Cape Town: Safety
Cape Town is a moderately dangerous city, but don’t let what you hear on TV turn you off, i.e. that if you stop at a traffic light in the middle of town you’ll be mugged and shot down at gunpoint. If you’re not a retard and you stay away from townships and dodgy areas, don’t walk alone on the streets at night and don’t get in black taxis,* you should be alright. It’s just common sense: you wouldn’t walk down a dark alleyway if you were off your face in Surfers Paradise, so don’t do it there either. HOWEVER, I was there with locals, who also happened to be male, which definitely made things a lot easier.
Here’s a little story of one of my only scary moments.
Admittedly Cape Town doesn’t have a great public transport system for tourists, especially at night when you’re out drinking. I was staying with a set of twins, one of whom I had lived with in England on my Gap Yah. We always had one of their cars if we were going out (they’re not exactly strict on the whole drink-driving thing over there) or had organised one of their parents to pick us up. One night, however, the boys’ parents headed off to sleep early, so we decided to walk down to a club about 1.5km from their house. The trip was taking us a while (probably because we were all boozed and not quite walking straight), so two of the guys decided it would be quicker to hail the black taxi they saw driving past. One of the twins jumped in (he spoke Xhosa and was extremely liberal and friendly) with one of the Australians I was travelling with. Needless to say, within five minutes their fare had jumped from 7.50 rand to 750 rand, they had pen knives and screw drivers pressing up against their backs and a few minutes later, they rejoined the group without shoes, wallets or phones. (Don’t ever protest if you are held up for your things: just give your assailants what they want. It’s not fair I know, but it’s a lot easier and safer). The next morning, we all had to sit down together and get lectured by the twins’ parents about how stupid we were to be walking along the streets at night. Of course none of us were allowed to mention that two of our party had gotten in the taxi, because their father would have killed the guilty twin.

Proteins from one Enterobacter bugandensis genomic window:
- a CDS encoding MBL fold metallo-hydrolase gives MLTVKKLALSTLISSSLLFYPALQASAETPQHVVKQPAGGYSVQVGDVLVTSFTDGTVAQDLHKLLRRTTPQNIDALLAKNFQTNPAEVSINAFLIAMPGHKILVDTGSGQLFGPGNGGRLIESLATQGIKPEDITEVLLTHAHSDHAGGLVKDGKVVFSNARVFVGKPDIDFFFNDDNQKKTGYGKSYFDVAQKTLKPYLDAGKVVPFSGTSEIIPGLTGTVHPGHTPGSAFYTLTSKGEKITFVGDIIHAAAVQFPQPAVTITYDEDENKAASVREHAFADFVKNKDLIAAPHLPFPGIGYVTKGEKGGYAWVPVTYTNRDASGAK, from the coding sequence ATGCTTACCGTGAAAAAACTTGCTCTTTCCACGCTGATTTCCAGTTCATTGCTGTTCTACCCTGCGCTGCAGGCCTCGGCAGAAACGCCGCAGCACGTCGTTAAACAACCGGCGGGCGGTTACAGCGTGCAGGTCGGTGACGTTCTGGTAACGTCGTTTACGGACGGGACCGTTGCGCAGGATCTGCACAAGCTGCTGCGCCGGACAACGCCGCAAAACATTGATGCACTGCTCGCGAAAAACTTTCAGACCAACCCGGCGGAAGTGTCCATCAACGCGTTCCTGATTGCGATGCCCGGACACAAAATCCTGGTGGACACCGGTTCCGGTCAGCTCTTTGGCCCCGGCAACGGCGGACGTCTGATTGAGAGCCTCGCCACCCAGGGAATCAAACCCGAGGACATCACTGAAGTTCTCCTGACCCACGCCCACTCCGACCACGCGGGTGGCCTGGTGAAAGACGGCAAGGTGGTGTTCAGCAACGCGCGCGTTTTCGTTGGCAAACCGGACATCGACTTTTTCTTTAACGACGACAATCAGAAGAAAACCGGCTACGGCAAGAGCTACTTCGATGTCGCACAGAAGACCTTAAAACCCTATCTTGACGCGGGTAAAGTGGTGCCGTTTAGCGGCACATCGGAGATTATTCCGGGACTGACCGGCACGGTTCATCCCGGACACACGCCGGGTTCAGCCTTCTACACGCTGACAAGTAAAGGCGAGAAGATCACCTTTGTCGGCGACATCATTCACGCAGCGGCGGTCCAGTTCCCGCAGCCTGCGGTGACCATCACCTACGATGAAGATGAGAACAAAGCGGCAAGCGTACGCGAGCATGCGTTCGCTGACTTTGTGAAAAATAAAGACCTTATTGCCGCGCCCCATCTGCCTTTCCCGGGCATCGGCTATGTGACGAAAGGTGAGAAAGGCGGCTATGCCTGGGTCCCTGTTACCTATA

*Excuse that I’m calling them black taxis – it’s just what everyone calls them over there. And don’t be alarmed when everyone refers to each other as black, white and coloured.